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Should An Anonymous Donor Be Able To Save A Public School?

LA Johnson

The Traverse City Area Public Schools in northern Michigan have a saying: "Great Community, Great Schools." The Washington Post agrees, ranking Traverse City high schools some of the most challenging in the country.

But the district of about 9,500 is losing enough students — 12 percent in the last 10 years — that last fall superintendent Paul Soma recommended closing three elementary schools.

Then came a surprise. At a school board meeting in March, when members had just voted to close two of the schools, Soma made an announcement about the third. "We are in the receipt of new information regarding a donor offering over $800,000 to keep Old Mission open."

With just 168 students, Old Mission Peninsula School is costing the district too much money to keep the lights on, even though the school's in an affluent area surrounded by some of the most expensive homes in northern Michigan.

The donor is anonymous, so who knows where the proposed money is coming from (the benefactor does have a spokesperson keeping in touch with the media), but this large sum has put Traverse City district officials in an uncomfortable position.

I think it actually enhances the suggestion that there are the haves and the have-nots.

Leaders here have long demanded that Michigan's support for public school kids not depend on where they live. Those same leaders say this is an offer they have to consider.

While they decide what to do with Old Mission, the other two schools will close. That's for sure.

Over the past twenty years, districts around the country have seen the amount of private money in public schools increase 4 times, says Ashlyn Nelson, an associate professor at Indiana University. She says one way school districts and parents have reacted to inadequate state funding is to raise private money so they can get their kids what they want.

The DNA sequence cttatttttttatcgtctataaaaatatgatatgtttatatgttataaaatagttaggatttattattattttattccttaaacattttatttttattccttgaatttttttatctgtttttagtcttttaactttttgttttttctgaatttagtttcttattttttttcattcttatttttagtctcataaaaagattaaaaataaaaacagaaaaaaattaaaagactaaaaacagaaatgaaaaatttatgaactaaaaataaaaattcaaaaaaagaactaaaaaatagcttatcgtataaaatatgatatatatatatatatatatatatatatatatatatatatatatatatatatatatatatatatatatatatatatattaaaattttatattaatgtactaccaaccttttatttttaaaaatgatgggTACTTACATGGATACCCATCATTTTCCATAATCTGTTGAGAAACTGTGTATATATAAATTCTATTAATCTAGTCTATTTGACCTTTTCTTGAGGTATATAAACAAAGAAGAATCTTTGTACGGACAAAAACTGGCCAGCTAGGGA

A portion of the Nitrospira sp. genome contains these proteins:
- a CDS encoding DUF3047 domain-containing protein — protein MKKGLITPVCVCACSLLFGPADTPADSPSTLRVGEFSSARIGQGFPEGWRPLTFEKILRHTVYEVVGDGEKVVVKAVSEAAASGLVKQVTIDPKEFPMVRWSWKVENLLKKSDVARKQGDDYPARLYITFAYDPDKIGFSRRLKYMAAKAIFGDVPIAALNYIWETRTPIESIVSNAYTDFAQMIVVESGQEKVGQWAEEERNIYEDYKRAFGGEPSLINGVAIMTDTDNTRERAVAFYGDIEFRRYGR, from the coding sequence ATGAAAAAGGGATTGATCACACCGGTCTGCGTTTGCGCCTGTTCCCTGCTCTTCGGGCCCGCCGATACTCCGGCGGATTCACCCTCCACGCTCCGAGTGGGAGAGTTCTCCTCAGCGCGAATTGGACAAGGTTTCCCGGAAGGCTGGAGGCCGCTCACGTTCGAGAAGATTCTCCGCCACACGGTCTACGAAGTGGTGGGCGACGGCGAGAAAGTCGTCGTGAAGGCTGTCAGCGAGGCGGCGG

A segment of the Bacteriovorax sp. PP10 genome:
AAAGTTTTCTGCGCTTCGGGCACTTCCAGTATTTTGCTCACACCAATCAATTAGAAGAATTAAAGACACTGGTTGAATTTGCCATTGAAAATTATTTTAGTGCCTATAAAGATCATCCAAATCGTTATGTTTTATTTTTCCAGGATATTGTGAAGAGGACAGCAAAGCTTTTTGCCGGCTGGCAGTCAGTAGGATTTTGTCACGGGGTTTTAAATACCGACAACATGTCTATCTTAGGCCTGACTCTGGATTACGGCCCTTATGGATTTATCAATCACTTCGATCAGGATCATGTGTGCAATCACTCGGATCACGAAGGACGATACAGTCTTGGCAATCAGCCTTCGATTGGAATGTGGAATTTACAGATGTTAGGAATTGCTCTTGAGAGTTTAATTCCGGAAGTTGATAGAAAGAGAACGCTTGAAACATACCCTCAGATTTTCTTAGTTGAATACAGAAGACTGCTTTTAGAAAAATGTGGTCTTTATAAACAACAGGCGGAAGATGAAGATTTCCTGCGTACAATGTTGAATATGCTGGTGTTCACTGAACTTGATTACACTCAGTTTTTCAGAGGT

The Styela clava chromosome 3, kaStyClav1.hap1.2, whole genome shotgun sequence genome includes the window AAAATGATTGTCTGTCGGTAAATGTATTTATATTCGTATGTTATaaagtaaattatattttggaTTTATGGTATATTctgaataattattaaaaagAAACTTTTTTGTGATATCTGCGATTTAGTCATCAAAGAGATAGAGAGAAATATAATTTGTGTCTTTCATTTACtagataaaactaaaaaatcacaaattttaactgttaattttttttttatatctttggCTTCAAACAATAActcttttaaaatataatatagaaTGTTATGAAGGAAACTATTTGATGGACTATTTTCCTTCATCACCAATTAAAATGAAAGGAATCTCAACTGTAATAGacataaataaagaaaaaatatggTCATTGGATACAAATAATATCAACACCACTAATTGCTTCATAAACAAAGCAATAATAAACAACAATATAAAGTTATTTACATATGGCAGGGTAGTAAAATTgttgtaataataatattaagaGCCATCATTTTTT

"That usually happens in very high income, high wealth districts to begin with. So it's concentrating advantage in districts that already have students with the best advantages at home and at schools to begin with," she says.

It's a long-standing question in education. Should schools with access to more resources be able to spend more money? Or, should every student, regardless of what town or district they live in, have equal access to funding?

The whole thing has Meghan Flaska upset. She has three kids in Traverse public schools and says when she first heard about the donation she thought, "'You've got to be kidding me.' The idea that one particular school could benefit in a public school system doesn't make logical sense."

She says it's a generous offer but doesn't send a good message.

And I think that if the tables were turned, the other school would be supportive...

"I don't think that fosters a sense of community. I think it actually enhances the suggestion that there are the haves and the have-nots." She doesn't understand how the district could be upset about state funding and fine with this donation.

But Traverse City's superintendent Paul Soma says accepting the large private donation can't be equated to state funding.

"For us to somehow discuss that we're not going to entertain that discussion, I think would be kind of derelict in our duties relative to resources," he says, stressing that if the donation came with restrictions that would give the Old Mission students an educational advantage, for example, reducing class sizes, school officials would not accept the money.

Exactly how the more than $800,000 would help Old Mission Peninsula School is still unclear. Soma says they're not disclosing what specific restrictions are attached to the offer.

Some parents, even at the schools that will close, don't seem to mind, "I think it is fair because they're trying to keep a school open in their community. And I can appreciate that," says Earl Forton as he waits for his daughter to finish class at Interlochen Community School across town.

"And I think that if the tables were turned, the other school would be supportive that at least one of the schools has a chance to stay open."

But even if Old Mission does stay open, the question still stands: Should private money have a place in public education? And if it does, who decides which schools and children get the benefits?

Copyright 2016 Interlochen Public Radio

Morgan Springer